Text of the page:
A aviation & planes forum. AviationBanter

If this is your first visit, be sure to check out the FAQ by clicking the link above. You may have to register before you can post: click the register link above to proceed. To start viewing messages, select the forum that you want to visit from the selection below.

Go Back   Home » AviationBanter forum » rec.aviation newsgroups » Rotorcraft
Site Map Home Register Authors List Search Today's Posts Mark Forums Read Web Partners

High altitude Helicycle



 
 
Thread Tools Display Modes
  #1  
Old August 2nd 09, 07:30 PM posted to rec.aviation.rotorcraft
Stu Fields
external usenet poster
 
Posts: 87
Default High altitude Helicycle

A report in of a Helicycle climbing at 600fpm at a density altitude of
8,000. Of course the passenger capacity is limited to only 6 politicians
with the lies removed.


Ads
  #2  
Old August 3rd 09, 04:52 AM posted to rec.aviation.rotorcraft
Steve R.[_2_]
external usenet poster
 
Posts: 31
Default High altitude Helicycle

"Stu Fields" wrote in message
...
A report in of a Helicycle climbing at 600fpm at a density altitude of
8,000. Of course the passenger capacity is limited to only 6 politicians
with the lies removed.



Stu,

I take it from your comment that you don't entirely believe this? ;-)

I have "no" idea what kind of performance the Helicycle has one way or the
other. I have heard that turbines in general do better at altitude, at
least on fixed wing aircraft. Would that apply to rotorcraft too? Do you
think the 2-stroke engines that Mr. Schramm originally tried to put in the
Helicycle would be flying at all at that kind of density altitude?

Just wondering! :-)
Steve R.

  #3  
Old August 3rd 09, 03:27 PM posted to rec.aviation.rotorcraft
Stu Fields
external usenet poster
 
Posts: 87
Default High altitude Helicycle


"Steve R." wrote in message
...
"Stu Fields" wrote in message
...
A report in of a Helicycle climbing at 600fpm at a density altitude of
8,000. Of course the passenger capacity is limited to only 6 politicians
with the lies removed.



Stu,

I take it from your comment that you don't entirely believe this? ;-)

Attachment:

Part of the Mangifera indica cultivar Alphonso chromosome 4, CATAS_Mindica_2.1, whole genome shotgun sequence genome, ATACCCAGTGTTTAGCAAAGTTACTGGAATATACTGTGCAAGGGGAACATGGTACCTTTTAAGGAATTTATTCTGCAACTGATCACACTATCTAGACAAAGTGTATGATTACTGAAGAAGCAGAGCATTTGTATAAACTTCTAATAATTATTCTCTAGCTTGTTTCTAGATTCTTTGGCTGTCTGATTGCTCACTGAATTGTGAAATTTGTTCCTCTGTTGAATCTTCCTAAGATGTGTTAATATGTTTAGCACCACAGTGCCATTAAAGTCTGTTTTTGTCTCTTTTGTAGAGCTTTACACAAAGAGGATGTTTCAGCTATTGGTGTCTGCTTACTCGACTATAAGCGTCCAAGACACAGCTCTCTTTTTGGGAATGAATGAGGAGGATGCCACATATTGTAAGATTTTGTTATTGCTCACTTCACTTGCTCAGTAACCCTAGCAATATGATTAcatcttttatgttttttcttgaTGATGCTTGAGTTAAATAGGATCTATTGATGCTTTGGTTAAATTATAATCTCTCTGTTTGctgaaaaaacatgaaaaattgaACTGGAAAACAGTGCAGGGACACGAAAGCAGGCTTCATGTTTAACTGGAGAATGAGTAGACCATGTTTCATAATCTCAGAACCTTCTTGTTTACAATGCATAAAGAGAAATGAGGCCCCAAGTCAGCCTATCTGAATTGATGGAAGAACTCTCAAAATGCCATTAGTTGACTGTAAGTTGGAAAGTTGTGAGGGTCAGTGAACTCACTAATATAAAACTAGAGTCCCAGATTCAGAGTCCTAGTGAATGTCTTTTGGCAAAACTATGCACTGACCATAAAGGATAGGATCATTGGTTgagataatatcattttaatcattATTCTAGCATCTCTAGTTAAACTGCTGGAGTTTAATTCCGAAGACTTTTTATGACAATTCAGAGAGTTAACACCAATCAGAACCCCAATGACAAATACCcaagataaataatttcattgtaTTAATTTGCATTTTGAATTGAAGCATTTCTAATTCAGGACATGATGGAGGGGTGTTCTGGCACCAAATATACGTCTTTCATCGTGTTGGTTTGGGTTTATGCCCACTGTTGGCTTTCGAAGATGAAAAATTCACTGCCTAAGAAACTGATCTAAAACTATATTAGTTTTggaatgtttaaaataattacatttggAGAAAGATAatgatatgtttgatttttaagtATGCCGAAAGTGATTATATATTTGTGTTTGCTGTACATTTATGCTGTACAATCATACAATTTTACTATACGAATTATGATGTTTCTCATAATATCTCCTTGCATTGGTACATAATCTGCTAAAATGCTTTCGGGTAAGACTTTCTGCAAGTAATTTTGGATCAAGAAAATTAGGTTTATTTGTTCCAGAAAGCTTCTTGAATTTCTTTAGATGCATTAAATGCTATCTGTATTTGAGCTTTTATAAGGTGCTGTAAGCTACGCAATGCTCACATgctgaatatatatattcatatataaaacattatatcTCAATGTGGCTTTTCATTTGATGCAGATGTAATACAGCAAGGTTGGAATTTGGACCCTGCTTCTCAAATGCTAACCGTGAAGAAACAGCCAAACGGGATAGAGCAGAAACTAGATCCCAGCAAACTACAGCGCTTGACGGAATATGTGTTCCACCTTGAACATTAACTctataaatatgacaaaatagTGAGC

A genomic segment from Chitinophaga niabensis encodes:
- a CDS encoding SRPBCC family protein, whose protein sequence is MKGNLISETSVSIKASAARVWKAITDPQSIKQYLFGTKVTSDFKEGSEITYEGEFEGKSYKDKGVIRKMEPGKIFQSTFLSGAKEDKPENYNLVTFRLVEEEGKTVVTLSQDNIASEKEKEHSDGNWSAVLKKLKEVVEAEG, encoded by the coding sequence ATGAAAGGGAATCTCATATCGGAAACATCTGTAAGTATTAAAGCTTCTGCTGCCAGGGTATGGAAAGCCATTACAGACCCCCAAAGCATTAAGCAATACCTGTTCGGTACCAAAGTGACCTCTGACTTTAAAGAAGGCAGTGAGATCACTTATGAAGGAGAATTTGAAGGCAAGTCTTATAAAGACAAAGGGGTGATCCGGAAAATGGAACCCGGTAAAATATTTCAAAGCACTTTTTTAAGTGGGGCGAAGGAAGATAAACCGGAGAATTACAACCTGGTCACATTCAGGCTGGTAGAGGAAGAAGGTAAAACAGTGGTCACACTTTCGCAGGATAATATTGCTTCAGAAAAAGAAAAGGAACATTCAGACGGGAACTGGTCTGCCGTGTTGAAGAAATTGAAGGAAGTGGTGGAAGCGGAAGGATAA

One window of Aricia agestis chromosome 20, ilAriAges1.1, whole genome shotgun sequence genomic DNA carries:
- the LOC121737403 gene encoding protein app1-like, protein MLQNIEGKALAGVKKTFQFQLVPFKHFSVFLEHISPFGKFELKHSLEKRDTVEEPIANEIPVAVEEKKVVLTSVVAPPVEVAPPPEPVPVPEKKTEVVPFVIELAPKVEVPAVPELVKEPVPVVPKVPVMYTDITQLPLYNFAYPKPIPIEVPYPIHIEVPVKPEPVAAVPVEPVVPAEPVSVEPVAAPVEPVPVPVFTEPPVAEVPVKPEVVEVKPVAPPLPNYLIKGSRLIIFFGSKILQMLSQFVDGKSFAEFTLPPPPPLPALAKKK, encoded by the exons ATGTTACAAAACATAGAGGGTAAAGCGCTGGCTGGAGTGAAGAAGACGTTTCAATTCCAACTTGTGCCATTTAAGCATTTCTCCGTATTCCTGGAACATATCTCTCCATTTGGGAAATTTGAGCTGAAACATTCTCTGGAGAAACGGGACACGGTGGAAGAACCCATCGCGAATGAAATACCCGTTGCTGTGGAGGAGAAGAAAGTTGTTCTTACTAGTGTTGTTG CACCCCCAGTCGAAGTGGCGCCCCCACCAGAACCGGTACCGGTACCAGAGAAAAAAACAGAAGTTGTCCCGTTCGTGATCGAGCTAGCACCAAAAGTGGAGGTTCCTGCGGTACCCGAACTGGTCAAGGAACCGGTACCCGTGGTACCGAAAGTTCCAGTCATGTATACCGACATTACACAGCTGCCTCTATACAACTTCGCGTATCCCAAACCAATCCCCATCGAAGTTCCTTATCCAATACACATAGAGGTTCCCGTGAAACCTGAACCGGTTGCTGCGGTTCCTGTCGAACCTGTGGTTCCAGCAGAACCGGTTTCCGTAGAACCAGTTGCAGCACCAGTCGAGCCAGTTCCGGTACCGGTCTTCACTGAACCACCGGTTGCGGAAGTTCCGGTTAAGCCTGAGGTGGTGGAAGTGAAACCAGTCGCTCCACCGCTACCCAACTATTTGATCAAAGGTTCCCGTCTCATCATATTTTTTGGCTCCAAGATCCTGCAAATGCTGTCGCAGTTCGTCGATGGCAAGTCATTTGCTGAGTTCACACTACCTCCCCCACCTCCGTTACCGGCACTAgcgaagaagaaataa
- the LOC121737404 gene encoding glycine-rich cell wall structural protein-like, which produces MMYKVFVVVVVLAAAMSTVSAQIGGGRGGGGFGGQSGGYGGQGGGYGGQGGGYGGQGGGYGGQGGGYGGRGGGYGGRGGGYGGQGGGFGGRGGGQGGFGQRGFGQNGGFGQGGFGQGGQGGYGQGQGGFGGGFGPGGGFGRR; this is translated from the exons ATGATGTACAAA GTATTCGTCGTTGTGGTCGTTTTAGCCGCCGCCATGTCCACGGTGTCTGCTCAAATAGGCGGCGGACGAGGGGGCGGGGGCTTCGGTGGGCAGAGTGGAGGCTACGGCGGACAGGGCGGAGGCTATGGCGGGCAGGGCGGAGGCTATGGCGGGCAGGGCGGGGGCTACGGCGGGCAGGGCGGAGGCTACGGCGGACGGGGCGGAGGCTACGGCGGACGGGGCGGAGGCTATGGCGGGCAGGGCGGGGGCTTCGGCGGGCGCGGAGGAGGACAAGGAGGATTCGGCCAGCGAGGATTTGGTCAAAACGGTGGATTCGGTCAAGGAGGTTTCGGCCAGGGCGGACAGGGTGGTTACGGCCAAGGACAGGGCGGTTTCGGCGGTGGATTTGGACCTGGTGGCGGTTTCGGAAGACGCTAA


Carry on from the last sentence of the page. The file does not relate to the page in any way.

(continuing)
I have "no" idea what kind of performance the Helicycle has one way or the
other. I have heard that turbines in general do better at altitude, at
least on fixed wing aircraft. Would that apply to rotorcraft too? Do you
think the 2-stroke engines that Mr. Schramm originally tried to put in the
Helicycle would be flying at all at that kind of density altitude?

Just wondering! :-)
Steve R.


Steve: I believe the report. The birds have an abundance of power. People
flying in the low lands of Illinois, Louisiana etc. have modified their
engines, in effect halving the power to get better fuel consumption and
still don't seem to have much trouble flying. There have been other reports
of flying the Helicycle above 11,000. My comment about the passengers was
just a slam at politicians.
I don't know what the performance of the 2 stroke would be. If I had to
guess, I would expect the 2 stroke to be encapable at that high of a density
altitude. Some form of Mixture control would be necessary. I think that
there is one Helicycle flying with the 2 stroke, but I've never heard any
performance reporting.

Stu


  #4  
Old August 3rd 09, 05:03 PM posted to rec.aviation.rotorcraft
Stu Fields
external usenet poster
 
Posts: 87
Default High altitude Helicycle


"Stu Fields" wrote in message
...

"Steve R." wrote in message
...
"Stu Fields" wrote in message
...
A report in of a Helicycle climbing at 600fpm at a density altitude of
8,000. Of course the passenger capacity is limited to only 6 politicians
with the lies removed.



Stu,

I take it from your comment that you don't entirely believe this? ;-)

I have "no" idea what kind of performance the Helicycle has one way or
the other. I have heard that turbines in general do better at altitude,
at least on fixed wing aircraft. Would that apply to rotorcraft too? Do
you think the 2-stroke engines that Mr. Schramm originally tried to put
in the Helicycle would be flying at all at that kind of density altitude?

Just wondering! :-)
Steve R.


Steve: I believe the report. The birds have an abundance of power.
People flying in the low lands of Illinois, Louisiana etc. have modified
their engines, in effect halving the power to get better fuel consumption
and still don't seem to have much trouble flying. There have been other
reports of flying the Helicycle above 11,000. My comment about the
passengers was just a slam at politicians.
I don't know what the performance of the 2 stroke would be. If I had to
guess, I would expect the 2 stroke to be encapable at that high of a
density altitude. Some form of Mixture control would be necessary. I
think that there is one Helicycle flying with the 2 stroke, but I've never
heard any performance reporting.

Stu


Got another report of HOGE in excess of 8500' These things are sounding
better and better.

Stu


  #5  
Old August 4th 09, 03:29 AM posted to rec.aviation.rotorcraft
Steve R.[_2_]
external usenet poster
 
Posts: 31
Default High altitude Helicycle

"Stu Fields" wrote in message
...